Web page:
Halal Sex: New Guide Details What a Muslim Woman Wants in the Bedroom

A U.S.-born Muslim woman has published a new book, The Muslimah Sex Manual: A Halal Guide to Mind Blowing Sex, in an effort to defeat what she claims are stereotypes regarding the relationship between Muslim women and sex.

The author writes under the pen name Umm Muladhat to keep her identity anonymous and details ways Muslim couples can grow a sexual relationship with each other.

“I put an emphasis on having sex only with your spouse, but having the full range of sexual experiences with that spouse,” Muladhat told the Guardian. “Islamically, there’s an emphasis on enjoying physical relationships within the context of marriage, not just for procreation. It is the wife’s right that her husband satisfy her sexually.”

The book offers explicit, candid advice on everything from kissing to sex positions. The text also includes chapters on ‘How to be a freak in bed’ to BDSM and ‘Forced sex fantasies’.

Muladhat explains on her website that she started writing the book two years ago when an acquaintance admitted she was struggling in the bedroom during the first few months of her marriage.

“Her sex life was horrible. In fact, it was fast becoming non-existent. She had been a model Muslimah her entire life. Before marriage, she had never so much as held a non-mahram’s hand, let alone become physically intimate with one,” Umm explained. “She had eagerly looked forward to marriage as a chance to finally indulging in all the physical intimacy she had postponed for the sake of Allah.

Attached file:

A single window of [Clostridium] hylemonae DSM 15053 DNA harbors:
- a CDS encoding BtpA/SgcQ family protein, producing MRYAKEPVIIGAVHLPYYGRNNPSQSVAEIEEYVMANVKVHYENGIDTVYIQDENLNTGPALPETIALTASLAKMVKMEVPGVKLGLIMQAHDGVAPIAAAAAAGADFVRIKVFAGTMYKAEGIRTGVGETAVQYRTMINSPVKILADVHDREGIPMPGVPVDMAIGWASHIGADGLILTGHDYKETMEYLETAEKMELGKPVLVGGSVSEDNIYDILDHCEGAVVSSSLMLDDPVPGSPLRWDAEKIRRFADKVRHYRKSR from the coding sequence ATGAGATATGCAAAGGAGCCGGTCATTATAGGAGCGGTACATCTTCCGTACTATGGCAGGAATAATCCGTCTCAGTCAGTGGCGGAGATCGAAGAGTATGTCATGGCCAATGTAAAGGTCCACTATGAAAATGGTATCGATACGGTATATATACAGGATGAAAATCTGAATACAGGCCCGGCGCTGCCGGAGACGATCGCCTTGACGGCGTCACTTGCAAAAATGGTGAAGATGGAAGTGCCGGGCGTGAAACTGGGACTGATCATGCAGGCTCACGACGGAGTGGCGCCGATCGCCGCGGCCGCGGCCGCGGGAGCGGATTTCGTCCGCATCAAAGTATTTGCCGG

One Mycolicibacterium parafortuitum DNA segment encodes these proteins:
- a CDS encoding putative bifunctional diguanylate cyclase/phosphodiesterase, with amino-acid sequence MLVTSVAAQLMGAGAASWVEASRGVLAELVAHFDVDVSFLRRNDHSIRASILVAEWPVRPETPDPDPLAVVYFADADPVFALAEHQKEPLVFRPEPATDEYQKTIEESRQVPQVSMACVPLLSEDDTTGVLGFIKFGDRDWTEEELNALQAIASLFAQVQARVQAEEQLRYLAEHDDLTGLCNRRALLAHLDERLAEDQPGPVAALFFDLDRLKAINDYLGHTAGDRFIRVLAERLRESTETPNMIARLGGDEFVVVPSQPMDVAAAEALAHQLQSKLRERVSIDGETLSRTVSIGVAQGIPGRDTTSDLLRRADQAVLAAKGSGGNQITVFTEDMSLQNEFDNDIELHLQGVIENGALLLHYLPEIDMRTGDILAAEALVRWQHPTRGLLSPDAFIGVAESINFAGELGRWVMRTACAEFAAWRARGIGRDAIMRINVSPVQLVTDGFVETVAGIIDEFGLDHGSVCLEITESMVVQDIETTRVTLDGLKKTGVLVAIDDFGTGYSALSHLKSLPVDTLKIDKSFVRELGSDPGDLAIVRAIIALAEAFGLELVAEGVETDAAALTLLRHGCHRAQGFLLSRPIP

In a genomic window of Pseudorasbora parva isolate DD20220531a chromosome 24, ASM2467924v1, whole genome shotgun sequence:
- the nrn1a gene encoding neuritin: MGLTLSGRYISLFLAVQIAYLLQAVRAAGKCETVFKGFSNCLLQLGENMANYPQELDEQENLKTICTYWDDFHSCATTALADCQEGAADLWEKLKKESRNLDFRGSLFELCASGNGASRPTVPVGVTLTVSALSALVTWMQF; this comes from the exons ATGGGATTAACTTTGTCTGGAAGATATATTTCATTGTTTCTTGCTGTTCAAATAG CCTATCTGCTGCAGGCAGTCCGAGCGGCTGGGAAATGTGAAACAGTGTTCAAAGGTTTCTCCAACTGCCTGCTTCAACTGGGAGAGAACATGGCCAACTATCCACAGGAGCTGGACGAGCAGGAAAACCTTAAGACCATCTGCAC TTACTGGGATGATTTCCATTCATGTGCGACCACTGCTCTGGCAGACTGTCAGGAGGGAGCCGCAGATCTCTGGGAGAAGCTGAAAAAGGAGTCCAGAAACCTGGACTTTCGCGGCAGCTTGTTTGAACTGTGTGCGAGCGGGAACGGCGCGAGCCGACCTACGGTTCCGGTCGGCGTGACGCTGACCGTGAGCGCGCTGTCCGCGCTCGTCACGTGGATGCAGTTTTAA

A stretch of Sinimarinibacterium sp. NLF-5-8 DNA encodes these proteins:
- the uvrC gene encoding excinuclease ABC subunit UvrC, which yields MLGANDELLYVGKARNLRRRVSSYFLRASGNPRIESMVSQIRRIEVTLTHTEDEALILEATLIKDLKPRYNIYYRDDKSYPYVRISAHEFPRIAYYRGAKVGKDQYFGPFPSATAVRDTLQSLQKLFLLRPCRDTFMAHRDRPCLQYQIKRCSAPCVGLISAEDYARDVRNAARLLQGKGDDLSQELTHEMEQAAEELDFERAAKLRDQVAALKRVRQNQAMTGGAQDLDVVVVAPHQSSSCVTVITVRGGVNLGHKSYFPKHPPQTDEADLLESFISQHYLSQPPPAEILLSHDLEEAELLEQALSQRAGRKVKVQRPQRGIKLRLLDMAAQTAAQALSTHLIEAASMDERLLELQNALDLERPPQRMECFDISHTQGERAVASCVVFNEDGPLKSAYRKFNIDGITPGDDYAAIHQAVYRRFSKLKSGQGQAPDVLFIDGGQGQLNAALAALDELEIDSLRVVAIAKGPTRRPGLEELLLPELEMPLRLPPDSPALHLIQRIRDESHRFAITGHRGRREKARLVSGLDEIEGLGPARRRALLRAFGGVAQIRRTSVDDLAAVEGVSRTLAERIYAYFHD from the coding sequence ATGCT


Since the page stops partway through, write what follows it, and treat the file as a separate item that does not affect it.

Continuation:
“But the new bride had no idea of what sex should involve, other than the mechanics.”

According to Muladhat, deciding what sexual acts are permissible in Islam is a source of confusion for those of the faith, and the misconception that females shouldn’t enjoy sex is prevalent.

“Guilt associated with sex is drummed into women from childhood,” she explained. “It’s portrayed as something dirty where women’s sexuality is often controlled.”

This is not the first time the vexed issue of relations between the sexes has been approached from an Islamic perspective.

As Breitbart News reported, in Malaysia halal speed dating has become popular as a way of introducing prospective marriage partners to each other in the predominantly Muslim country.

It only differs from the same concept practiced in other parts of the world in that female Malaysian speed daters must be chaperoned by a wali, or guardian until she gets married and who grants her the permission to do so.

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